A common political distortion claims that socialists are lazy and want to live off other people’s labor. Never mind that this description best applies to those who do not work but live off rents, dividends, and tax breaks. A bigger problem with the idea lies in its definition of “work,” conflating labor-for-hire with labor for a purpose. In Karl Marx’s theories, work occupies a central position as a human value. We all want to work, he thought. We are not born, however, wanting to maximize shareholder value.
Marx believed that “work, at its best, is what makes us human,” X‑Files star Gillian Anderson tells us in the BBC Radio 4 animation above. “‘It fulfills our species essence,’ as he put it. Work allows us “to live, to be creative, to flourish.” Work in the industrial 19th century, however, did nothing of the kind. You only need to imagine for a moment the soot-filled factories, child labor, complete lack of worker protections and benefits to see the kinds of conditions to which Marx wrote in response. “Work,” says Anderson, in brief, “destroyed workers.”
Under capitalism, Marx maintained, workers are “alienated” from their labor, a concept that does not just mean emotionally depressed or creatively unfulfilled. As early as 1844, over twenty years before the first volume of Capital appeared, Marx would elaborate the concept of “estranged labor” in an essay of the same name:
The worker becomes all the poorer the more wealth he produces, the more his production increases in power and size. The worker becomes an ever cheaper commodity the more commodities he creates. The devaluation of the world of men is in direct proportion to the increasing value of the world of things. Labor produces not only commodities; it produces itself and the worker as a commodity.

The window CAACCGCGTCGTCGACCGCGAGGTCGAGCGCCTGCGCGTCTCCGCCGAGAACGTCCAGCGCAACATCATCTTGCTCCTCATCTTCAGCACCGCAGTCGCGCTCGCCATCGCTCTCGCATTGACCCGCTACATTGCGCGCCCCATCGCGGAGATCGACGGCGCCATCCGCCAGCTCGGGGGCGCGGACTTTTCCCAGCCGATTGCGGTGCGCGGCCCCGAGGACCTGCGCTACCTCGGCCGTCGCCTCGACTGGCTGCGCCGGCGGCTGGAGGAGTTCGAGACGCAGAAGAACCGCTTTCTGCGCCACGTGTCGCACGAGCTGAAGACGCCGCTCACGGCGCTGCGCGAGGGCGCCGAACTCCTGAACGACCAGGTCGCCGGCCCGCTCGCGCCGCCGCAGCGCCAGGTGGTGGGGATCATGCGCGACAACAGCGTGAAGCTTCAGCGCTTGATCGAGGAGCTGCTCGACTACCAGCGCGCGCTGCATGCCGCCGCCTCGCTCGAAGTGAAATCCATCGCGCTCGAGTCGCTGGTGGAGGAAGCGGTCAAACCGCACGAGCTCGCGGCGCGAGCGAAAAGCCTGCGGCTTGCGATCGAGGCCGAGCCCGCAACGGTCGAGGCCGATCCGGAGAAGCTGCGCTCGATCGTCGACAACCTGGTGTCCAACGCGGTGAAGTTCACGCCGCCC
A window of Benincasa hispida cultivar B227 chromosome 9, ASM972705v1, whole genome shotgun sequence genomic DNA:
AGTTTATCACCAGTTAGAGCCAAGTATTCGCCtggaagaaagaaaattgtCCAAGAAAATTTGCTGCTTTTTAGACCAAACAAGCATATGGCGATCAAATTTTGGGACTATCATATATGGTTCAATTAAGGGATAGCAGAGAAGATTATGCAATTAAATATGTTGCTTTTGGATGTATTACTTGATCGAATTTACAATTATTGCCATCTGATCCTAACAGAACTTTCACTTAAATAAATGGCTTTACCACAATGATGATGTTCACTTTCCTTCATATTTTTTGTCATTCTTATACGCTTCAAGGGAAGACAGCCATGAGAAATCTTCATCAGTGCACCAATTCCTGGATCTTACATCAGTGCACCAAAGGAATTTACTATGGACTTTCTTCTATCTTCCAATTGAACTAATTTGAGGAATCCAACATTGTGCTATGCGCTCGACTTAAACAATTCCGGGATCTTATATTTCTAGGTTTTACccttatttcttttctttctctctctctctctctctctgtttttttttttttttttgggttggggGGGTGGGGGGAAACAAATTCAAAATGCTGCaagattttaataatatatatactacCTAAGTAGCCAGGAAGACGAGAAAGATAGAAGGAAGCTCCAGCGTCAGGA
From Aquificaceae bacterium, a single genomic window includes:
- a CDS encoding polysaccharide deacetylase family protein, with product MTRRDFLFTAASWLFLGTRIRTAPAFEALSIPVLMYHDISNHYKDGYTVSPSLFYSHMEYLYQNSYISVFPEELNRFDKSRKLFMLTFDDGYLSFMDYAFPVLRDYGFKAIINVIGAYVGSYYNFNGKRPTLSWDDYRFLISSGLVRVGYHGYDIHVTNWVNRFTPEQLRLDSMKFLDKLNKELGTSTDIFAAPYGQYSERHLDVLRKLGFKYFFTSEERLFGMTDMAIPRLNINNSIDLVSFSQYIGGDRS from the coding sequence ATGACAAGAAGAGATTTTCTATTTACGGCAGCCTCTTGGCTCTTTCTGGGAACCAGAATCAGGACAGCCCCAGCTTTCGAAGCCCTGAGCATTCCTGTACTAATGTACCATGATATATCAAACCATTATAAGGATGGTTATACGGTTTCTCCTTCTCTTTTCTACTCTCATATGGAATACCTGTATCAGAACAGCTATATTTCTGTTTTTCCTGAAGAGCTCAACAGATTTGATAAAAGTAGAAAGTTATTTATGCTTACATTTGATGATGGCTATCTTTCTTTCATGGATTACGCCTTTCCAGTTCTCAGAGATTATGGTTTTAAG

In an economy where things matter more than people, people become devalued things: the “realization of labor appears as loss of realization for the workers; objectification as loss of the object and bondage to it; appropriation as estrangement, as alienation.” Workers are not only spiritually dissatisfied under capitalism, they are alienated from the fruit of their labor “to the point of starving to death.” To be an alienated worker means to be literally kept from things one needs to live.
This is the kind of work Marxists and socialists have opposed, that which grossly enriches a few at the expense of most everyone else. Whether or not we are content with Marxist solutions or feel a need for new theories, every serious student of history, economy, and culture has to come to grips with Marx’s formidable critiques. In the video above, Alain de Botton’s School of Life, a self-described “pro-Capitalist institution,” attempts to do so in ten minutes or less.
“Most people agree that we need to improve our economic system somehow,” says de Botton. “It threatens our planet through excessive consumption, distracts us with irrelevant advertising, leaves people hungry and without healthcare, and fuels unnecessary wars.” It perpetuates, in other words, profound alienation on a massive scale. Of course it does, Marx might respond. That’s exactly what the system is designed to do. Or as he actually wrote, “the only wheels which political economy sets in motion are greed, and the war amongst the greedy — competition.”